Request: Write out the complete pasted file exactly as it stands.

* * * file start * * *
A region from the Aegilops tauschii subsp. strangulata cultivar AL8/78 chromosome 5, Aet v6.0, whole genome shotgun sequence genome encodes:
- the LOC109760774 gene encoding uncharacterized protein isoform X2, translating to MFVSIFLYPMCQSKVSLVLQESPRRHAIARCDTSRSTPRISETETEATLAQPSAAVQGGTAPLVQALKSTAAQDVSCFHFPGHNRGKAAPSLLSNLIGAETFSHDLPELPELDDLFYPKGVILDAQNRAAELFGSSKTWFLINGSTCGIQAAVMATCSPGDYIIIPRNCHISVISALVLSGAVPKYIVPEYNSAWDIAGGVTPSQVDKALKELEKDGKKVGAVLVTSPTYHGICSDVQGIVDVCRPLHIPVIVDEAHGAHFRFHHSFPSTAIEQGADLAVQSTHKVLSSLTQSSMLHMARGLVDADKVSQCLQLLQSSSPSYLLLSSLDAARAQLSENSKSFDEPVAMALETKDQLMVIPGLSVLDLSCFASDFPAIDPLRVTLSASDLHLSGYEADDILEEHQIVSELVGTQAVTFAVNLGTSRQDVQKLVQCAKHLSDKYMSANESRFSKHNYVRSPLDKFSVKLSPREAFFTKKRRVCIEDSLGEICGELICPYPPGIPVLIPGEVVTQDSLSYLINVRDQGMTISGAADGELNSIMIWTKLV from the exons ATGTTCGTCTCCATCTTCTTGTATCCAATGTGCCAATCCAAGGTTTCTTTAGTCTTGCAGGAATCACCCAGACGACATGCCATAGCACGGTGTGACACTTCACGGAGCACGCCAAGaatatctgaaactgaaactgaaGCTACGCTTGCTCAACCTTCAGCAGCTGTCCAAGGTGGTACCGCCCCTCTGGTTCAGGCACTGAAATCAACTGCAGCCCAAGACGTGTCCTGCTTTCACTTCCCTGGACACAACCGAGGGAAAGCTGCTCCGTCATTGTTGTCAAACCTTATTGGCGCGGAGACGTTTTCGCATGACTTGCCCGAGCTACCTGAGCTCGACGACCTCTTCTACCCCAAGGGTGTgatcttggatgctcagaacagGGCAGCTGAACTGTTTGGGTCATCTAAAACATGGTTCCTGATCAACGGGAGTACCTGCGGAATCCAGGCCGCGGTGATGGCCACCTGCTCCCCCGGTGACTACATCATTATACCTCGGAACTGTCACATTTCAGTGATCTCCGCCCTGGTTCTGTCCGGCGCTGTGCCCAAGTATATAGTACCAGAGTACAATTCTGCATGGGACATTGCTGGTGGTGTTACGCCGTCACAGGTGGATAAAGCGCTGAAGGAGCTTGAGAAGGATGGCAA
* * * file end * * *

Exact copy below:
A region from the Aegilops tauschii subsp. strangulata cultivar AL8/78 chromosome 5, Aet v6.0, whole genome shotgun sequence genome encodes:
- the LOC109760774 gene encoding uncharacterized protein isoform X2, translating to MFVSIFLYPMCQSKVSLVLQESPRRHAIARCDTSRSTPRISETETEATLAQPSAAVQGGTAPLVQALKSTAAQDVSCFHFPGHNRGKAAPSLLSNLIGAETFSHDLPELPELDDLFYPKGVILDAQNRAAELFGSSKTWFLINGSTCGIQAAVMATCSPGDYIIIPRNCHISVISALVLSGAVPKYIVPEYNSAWDIAGGVTPSQVDKALKELEKDGKKVGAVLVTSPTYHGICSDVQGIVDVCRPLHIPVIVDEAHGAHFRFHHSFPSTAIEQGADLAVQSTHKVLSSLTQSSMLHMARGLVDADKVSQCLQLLQSSSPSYLLLSSLDAARAQLSENSKSFDEPVAMALETKDQLMVIPGLSVLDLSCFASDFPAIDPLRVTLSASDLHLSGYEADDILEEHQIVSELVGTQAVTFAVNLGTSRQDVQKLVQCAKHLSDKYMSANESRFSKHNYVRSPLDKFSVKLSPREAFFTKKRRVCIEDSLGEICGELICPYPPGIPVLIPGEVVTQDSLSYLINVRDQGMTISGAADGELNSIMIWTKLV from the exons ATGTTCGTCTCCATCTTCTTGTATCCAATGTGCCAATCCAAGGTTTCTTTAGTCTTGCAGGAATCACCCAGACGACATGCCATAGCACGGTGTGACACTTCACGGAGCACGCCAAGaatatctgaaactgaaactgaaGCTACGCTTGCTCAACCTTCAGCAGCTGTCCAAGGTGGTACCGCCCCTCTGGTTCAGGCACTGAAATCAACTGCAGCCCAAGACGTGTCCTGCTTTCACTTCCCTGGACACAACCGAGGGAAAGCTGCTCCGTCATTGTTGTCAAACCTTATTGGCGCGGAGACGTTTTCGCATGACTTGCCCGAGCTACCTGAGCTCGACGACCTCTTCTACCCCAAGGGTGTgatcttggatgctcagaacagGGCAGCTGAACTGTTTGGGTCATCTAAAACATGGTTCCTGATCAACGGGAGTACCTGCGGAATCCAGGCCGCGGTGATGGCCACCTGCTCCCCCGGTGACTACATCATTATACCTCGGAACTGTCACATTTCAGTGATCTCCGCCCTGGTTCTGTCCGGCGCTGTGCCCAAGTATATAGTACCAGAGTACAATTCTGCATGGGACATTGCTGGTGGTGTTACGCCGTCACAGGTGGATAAAGCGCTGAAGGAGCTTGAGAAGGATGGCAA